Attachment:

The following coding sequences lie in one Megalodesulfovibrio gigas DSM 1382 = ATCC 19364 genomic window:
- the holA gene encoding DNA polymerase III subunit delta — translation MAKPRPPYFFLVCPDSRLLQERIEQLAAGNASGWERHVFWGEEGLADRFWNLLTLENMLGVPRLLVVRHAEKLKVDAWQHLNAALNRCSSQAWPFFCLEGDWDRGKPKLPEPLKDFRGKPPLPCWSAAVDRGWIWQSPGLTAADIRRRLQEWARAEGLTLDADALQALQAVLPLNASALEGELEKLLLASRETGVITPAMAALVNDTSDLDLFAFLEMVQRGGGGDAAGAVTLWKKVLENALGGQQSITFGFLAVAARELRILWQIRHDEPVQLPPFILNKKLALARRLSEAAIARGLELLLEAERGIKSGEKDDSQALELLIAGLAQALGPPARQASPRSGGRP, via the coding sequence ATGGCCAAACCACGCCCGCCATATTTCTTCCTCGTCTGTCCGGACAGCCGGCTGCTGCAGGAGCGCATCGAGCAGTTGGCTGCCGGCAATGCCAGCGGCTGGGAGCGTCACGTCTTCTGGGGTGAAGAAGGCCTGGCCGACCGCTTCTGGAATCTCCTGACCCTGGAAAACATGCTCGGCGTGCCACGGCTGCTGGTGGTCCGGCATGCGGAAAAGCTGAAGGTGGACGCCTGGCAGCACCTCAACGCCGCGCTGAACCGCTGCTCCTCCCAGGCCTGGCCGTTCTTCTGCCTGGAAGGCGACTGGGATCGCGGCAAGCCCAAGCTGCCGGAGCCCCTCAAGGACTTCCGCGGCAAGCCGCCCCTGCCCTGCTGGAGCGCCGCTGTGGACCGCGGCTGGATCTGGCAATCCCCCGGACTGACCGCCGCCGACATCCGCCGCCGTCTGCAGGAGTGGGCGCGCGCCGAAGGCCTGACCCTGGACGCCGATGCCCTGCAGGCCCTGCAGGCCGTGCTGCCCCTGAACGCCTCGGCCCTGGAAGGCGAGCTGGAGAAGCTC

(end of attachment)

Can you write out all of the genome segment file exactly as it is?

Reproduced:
The following coding sequences lie in one Megalodesulfovibrio gigas DSM 1382 = ATCC 19364 genomic window:
- the holA gene encoding DNA polymerase III subunit delta — translation MAKPRPPYFFLVCPDSRLLQERIEQLAAGNASGWERHVFWGEEGLADRFWNLLTLENMLGVPRLLVVRHAEKLKVDAWQHLNAALNRCSSQAWPFFCLEGDWDRGKPKLPEPLKDFRGKPPLPCWSAAVDRGWIWQSPGLTAADIRRRLQEWARAEGLTLDADALQALQAVLPLNASALEGELEKLLLASRETGVITPAMAALVNDTSDLDLFAFLEMVQRGGGGDAAGAVTLWKKVLENALGGQQSITFGFLAVAARELRILWQIRHDEPVQLPPFILNKKLALARRLSEAAIARGLELLLEAERGIKSGEKDDSQALELLIAGLAQALGPPARQASPRSGGRP, via the coding sequence ATGGCCAAACCACGCCCGCCATATTTCTTCCTCGTCTGTCCGGACAGCCGGCTGCTGCAGGAGCGCATCGAGCAGTTGGCTGCCGGCAATGCCAGCGGCTGGGAGCGTCACGTCTTCTGGGGTGAAGAAGGCCTGGCCGACCGCTTCTGGAATCTCCTGACCCTGGAAAACATGCTCGGCGTGCCACGGCTGCTGGTGGTCCGGCATGCGGAAAAGCTGAAGGTGGACGCCTGGCAGCACCTCAACGCCGCGCTGAACCGCTGCTCCTCCCAGGCCTGGCCGTTCTTCTGCCTGGAAGGCGACTGGGATCGCGGCAAGCCCAAGCTGCCGGAGCCCCTCAAGGACTTCCGCGGCAAGCCGCCCCTGCCCTGCTGGAGCGCCGCTGTGGACCGCGGCTGGATCTGGCAATCCCCCGGACTGACCGCCGCCGACATCCGCCGCCGTCTGCAGGAGTGGGCGCGCGCCGAAGGCCTGACCCTGGACGCCGATGCCCTGCAGGCCCTGCAGGCCGTGCTGCCCCTGAACGCCTCGGCCCTGGAAGGCGAGCTGGAGAAGCTC